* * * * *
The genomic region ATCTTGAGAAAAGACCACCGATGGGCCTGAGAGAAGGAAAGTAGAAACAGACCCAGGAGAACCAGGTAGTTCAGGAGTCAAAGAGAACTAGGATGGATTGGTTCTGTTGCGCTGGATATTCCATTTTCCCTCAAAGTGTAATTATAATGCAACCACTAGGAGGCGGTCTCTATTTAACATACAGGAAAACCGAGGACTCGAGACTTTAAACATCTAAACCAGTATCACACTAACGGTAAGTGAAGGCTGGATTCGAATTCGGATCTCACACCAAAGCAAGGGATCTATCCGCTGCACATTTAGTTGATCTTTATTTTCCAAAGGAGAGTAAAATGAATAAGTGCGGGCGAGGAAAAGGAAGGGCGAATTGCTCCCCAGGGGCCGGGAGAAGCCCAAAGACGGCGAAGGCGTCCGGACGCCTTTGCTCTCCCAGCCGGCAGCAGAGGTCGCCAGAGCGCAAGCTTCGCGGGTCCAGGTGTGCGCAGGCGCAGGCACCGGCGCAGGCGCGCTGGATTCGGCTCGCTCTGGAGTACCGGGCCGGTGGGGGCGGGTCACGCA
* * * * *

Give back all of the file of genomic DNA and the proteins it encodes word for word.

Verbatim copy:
The genomic region ATCTTGAGAAAAGACCACCGATGGGCCTGAGAGAAGGAAAGTAGAAACAGACCCAGGAGAACCAGGTAGTTCAGGAGTCAAAGAGAACTAGGATGGATTGGTTCTGTTGCGCTGGATATTCCATTTTCCCTCAAAGTGTAATTATAATGCAACCACTAGGAGGCGGTCTCTATTTAACATACAGGAAAACCGAGGACTCGAGACTTTAAACATCTAAACCAGTATCACACTAACGGTAAGTGAAGGCTGGATTCGAATTCGGATCTCACACCAAAGCAAGGGATCTATCCGCTGCACATTTAGTTGATCTTTATTTTCCAAAGGAGAGTAAAATGAATAAGTGCGGGCGAGGAAAAGGAAGGGCGAATTGCTCCCCAGGGGCCGGGAGAAGCCCAAAGACGGCGAAGGCGTCCGGACGCCTTTGCTCTCCCAGCCGGCAGCAGAGGTCGCCAGAGCGCAAGCTTCGCGGGTCCAGGTGTGCGCAGGCGCAGGCACCGGCGCAGGCGCGCTGGATTCGGCTCGCTCTGGAGTACCGGGCCGGTGGGGGCGGGTCACGCA